CRA announces Plant Based Products Council
A group of businesses and environmental leaders today jointly launched the Plant Based Products Council at the California Air Resources Board’s California Bioresource Economy Summit in Berkeley, Calif., the Corn Refiners Association announced.
The following companies are founding members of the Plant Based Products Council: Georgia-Pacific; Archer Daniels Midland; Cargill, Tate & Lyle; Ingredion; WestRock-Multi Packaging Solutions; Stone Straw; Loliware; Visolis Biotechnology; Newtrient; Future iQ; Emerald Brands; Hemp Road Trip; Hemp Industries Association; and Tree Free Hemp, CRA said.
The following organizations and individuals will serve on PBPC’s advisory board: GreenBlue; Californians Against Waste; International Conservation Caucus Foundation; University of California Division of Agriculture and Natural Resources; and Professor Ramani Narayan of Michigan State University’s Department of Chemical Engineering & Materials Science, CRA added.
In a news release, the council said, “Recognizing that the ever-growing global demand for consumer goods and convenient packaging poses a serious threat to our environment, the Plant Based Products Council promotes the adoption and use of products derived from renewable biomass. The group will advocate for private-sector programs and government policies to encourage use of renewable materials and feedstocks, including policies to reduce carbon emissions, improve water quality and soil health, and curtail solid waste destined for landfills by purposeful closed loop end-of-life strategies through recycling and composting.”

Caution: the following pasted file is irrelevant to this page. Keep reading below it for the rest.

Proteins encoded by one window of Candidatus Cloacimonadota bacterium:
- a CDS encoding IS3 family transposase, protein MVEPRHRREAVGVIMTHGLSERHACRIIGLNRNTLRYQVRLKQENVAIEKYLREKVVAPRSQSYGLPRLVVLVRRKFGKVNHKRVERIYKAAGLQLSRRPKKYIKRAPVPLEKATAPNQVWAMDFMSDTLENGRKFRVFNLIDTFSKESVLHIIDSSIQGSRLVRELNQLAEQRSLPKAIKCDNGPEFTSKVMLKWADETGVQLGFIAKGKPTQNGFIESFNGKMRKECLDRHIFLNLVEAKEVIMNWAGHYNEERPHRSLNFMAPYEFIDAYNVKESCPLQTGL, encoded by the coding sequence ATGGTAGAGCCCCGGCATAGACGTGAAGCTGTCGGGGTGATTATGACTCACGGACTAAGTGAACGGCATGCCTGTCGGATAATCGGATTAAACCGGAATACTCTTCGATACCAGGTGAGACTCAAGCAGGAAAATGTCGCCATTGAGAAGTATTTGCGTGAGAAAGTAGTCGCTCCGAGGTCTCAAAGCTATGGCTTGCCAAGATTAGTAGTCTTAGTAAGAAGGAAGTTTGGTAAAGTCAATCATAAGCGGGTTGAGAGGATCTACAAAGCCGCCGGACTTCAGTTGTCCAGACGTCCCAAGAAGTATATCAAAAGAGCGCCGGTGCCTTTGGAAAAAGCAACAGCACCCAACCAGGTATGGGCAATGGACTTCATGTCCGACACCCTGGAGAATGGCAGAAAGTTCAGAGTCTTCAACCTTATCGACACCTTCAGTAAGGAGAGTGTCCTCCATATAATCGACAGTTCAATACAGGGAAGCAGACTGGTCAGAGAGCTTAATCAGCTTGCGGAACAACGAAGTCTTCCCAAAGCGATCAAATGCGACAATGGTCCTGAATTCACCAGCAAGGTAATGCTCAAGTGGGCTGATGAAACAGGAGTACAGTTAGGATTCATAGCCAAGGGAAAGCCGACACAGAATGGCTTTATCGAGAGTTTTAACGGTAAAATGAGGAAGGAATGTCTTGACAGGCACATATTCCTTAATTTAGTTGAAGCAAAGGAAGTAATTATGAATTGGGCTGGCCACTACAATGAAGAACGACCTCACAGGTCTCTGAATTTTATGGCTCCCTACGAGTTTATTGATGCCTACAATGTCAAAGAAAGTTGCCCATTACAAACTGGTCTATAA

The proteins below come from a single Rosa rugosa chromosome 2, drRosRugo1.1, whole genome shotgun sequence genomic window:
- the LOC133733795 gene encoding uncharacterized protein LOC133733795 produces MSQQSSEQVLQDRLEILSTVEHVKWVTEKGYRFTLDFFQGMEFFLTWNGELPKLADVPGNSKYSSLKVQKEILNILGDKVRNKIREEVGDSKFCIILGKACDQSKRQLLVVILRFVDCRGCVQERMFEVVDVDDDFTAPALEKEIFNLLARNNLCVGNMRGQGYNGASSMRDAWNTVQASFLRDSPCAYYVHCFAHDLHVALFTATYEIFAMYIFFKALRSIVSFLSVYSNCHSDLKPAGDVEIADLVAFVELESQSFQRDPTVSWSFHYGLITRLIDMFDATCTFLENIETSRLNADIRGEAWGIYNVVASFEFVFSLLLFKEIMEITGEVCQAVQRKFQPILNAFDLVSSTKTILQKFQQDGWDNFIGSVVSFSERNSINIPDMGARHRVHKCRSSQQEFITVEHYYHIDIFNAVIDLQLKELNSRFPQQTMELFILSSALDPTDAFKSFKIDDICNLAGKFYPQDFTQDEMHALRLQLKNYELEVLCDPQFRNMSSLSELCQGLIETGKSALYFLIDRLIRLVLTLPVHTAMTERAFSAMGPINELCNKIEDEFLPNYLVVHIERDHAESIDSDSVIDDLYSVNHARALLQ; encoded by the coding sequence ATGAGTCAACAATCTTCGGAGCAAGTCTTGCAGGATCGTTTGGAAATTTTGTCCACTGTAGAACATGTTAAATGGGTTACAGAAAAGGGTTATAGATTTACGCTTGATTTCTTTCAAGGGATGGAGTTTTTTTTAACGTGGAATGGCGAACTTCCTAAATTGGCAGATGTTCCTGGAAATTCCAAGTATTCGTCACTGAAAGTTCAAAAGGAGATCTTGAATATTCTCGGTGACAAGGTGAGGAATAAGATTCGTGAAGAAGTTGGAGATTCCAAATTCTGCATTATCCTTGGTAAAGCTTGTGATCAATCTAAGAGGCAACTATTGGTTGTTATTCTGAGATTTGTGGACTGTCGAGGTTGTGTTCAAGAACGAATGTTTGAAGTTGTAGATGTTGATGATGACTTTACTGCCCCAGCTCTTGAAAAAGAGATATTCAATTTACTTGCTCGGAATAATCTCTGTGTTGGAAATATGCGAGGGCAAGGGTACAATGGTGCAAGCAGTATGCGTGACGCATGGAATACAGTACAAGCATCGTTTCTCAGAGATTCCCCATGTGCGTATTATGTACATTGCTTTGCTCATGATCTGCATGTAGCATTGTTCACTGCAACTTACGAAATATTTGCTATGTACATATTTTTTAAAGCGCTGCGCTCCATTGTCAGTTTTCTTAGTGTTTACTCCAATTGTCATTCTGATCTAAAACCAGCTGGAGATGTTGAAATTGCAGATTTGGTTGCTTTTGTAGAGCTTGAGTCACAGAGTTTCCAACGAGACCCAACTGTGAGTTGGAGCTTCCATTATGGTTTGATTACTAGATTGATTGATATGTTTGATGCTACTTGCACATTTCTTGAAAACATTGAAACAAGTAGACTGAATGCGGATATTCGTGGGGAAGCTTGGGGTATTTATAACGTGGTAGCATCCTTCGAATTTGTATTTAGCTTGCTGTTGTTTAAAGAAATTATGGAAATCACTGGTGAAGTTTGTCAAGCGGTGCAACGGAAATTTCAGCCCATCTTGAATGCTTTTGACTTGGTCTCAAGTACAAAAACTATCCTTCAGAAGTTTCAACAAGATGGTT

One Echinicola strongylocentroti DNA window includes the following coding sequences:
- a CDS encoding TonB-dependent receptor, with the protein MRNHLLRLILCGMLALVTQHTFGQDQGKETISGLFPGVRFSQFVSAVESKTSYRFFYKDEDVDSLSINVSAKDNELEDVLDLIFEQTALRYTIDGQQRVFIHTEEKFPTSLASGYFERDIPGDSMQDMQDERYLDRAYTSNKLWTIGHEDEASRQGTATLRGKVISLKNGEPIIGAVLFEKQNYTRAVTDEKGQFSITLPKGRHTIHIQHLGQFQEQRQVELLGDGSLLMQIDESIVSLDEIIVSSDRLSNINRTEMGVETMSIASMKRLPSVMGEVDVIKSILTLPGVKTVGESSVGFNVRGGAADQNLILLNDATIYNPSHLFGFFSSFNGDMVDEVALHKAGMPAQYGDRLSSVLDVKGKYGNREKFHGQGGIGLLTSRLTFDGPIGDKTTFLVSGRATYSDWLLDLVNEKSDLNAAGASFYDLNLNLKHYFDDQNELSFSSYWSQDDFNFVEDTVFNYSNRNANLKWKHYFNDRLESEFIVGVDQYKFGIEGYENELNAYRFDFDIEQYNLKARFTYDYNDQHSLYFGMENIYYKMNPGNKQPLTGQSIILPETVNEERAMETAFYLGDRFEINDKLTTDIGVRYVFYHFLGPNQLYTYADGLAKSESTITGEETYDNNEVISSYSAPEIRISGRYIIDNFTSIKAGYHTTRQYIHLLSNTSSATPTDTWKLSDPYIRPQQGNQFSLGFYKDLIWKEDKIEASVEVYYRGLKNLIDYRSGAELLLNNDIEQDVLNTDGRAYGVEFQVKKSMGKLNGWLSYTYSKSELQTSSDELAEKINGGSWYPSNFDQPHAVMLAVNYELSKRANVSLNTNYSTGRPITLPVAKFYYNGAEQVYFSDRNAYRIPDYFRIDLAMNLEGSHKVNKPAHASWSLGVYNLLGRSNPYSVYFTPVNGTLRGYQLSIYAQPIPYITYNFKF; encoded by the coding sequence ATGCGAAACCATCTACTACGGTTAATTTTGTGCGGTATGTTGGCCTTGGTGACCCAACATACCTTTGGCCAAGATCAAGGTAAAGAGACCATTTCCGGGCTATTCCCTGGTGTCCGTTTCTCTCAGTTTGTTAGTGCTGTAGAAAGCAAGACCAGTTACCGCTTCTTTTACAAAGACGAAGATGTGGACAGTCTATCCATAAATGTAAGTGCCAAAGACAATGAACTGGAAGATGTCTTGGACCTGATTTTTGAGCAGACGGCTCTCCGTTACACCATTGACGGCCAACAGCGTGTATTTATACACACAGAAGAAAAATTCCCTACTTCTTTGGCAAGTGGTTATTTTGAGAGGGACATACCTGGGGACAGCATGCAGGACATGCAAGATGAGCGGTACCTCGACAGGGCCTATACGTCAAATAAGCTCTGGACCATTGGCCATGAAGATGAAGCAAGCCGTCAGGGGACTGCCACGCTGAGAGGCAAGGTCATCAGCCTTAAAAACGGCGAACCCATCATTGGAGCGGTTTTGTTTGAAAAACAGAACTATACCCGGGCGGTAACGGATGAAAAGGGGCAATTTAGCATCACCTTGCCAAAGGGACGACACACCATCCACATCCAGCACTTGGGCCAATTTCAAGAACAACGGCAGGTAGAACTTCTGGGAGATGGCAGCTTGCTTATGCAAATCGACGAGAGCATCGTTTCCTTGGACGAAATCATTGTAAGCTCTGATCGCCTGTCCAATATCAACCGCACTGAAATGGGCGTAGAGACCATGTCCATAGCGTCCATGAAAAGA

“Businesses and consumers alike recognize the need to solve the problem of plastic pollution that harms our environment,” said John Bode, president and CEO of the Corn Refiners Association. “The PBPC will seek plant-based solutions, bringing together government, nonprofit, and corporate entities to address environmental challenges while driving economic opportunity.”
University of California Vice President for Agriculture and Natural Resources Glenda Humiston, a former USDA official, said, “My hope is that this new council will greatly aid UC ANR’s efforts to pursue forest health and improve farm profitability by finding new, more valuable products made from biomass.”
Today, nearly 80 percent of plastics are in a landfill or polluting the environment, and even among recyclables, most plastics never reach the intended facilities, the council said.
The Plant Based Products Council also released polling conducted for it in August that concluded millennial consumers “are supportive of bioplastics and even willing to pay more for them.”
Findings in the polling include:
▪ 48 percent of millennials feel most guilty about their own plastic use compared to other resources, such as paper (33 percent), water (31 percent) or the amount they drive (19 percent).
▪ 64 percent of millennials are willing to use alternatives to plastic.
▪ 60 percent of millennials are surprised by the lack of alternative options to plastic.
▪ While only 13 percent are “very familiar” with bioplastic, once described, 90 percent become favorable to bioplastics.
In addition to providing a platform for collaboration, the Plant Based Products Council today also launched a database, featuring more than 480 plant-based and bio-based products on the market, with plans to continue to expand the database.
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